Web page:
Beledo — Dreamland Mechanism
(Moonjune MJR077, 2016, CD)
by Jon Davis, Published 2016-04-24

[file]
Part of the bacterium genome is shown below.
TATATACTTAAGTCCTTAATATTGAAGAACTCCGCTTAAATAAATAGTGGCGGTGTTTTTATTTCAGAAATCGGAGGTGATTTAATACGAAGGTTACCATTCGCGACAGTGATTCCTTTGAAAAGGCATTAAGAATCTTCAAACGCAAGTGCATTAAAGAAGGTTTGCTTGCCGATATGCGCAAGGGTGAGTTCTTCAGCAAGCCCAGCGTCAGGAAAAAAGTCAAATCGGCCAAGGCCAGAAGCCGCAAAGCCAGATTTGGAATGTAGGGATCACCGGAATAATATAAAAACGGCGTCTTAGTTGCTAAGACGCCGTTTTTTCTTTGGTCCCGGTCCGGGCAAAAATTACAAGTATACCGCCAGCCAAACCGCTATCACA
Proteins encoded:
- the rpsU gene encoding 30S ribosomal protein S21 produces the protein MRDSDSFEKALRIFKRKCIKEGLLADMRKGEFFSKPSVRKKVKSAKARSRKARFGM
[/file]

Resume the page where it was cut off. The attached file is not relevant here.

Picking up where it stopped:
From reading the credits, Uruguayan guitarist Beledo’s Dreamland Mechanism may seem like a bit of a grab-bag, with differing personnel from track to track, including some with Beledo himself handling everything but percussion. Nearly all of the guitar parts – acoustic, electric, Spanish – are provided by the leader, who also contributes violin, keyboards, and accordion, plus bass in a few spots. Drums are handled by Gary Husband on most tracks, with Doron Lev on a couple, and some featuring multiple percussionists instead of a drum kit. Bass duties are assumed by Lincoln Goines, Tony Steele, or Rudy Zulkarnaen, track depending, except when Beledo takes over. Fellow Moonjune guitarist Dewa Budjana gets a guest spotlight on one track. But in spite of all the musical chairs (so to speak), the album sounds remarkably consistent, maintaining an identity whether tackling acoustic latin jazz or classic guitar fusion (either in a power trio configuration or with an expanded lineup). On the electric tracks, there are similarities with some of Allan Holdsworth’s music in the way that unusual chord voicings back the melodies, though Beledo’s lead work bears only occasional passing resemblance to Holdsworth’s. When playing acoustic, Beledo exhibits pronounced latin tendencies, not surprising for a South American player. The acoustic track “Marilyn's Escapade” bears some resemblance to Chick Corea’s “Armando’s Rhumba,” mostly due to Beledo’s violin and his use of piano as the main backing instrument. “Mechanism” takes on a slight Mahavishnu tinge as an electric arrangement featuring both guitar and violin. “Budjanaji” features Beledo and Budjani fronting SimakDialog’s rhythm section. While Beledo’s playing is his own, the closest comparison is indeed Holdsworth, though there is no imitation here. (It is interesting to note that Holdsworth has been known to play violin as well.) Moonjune is becoming a veritable one-stop shop for outstanding guitarists from around the world, and this is an outstanding addition to the collection.
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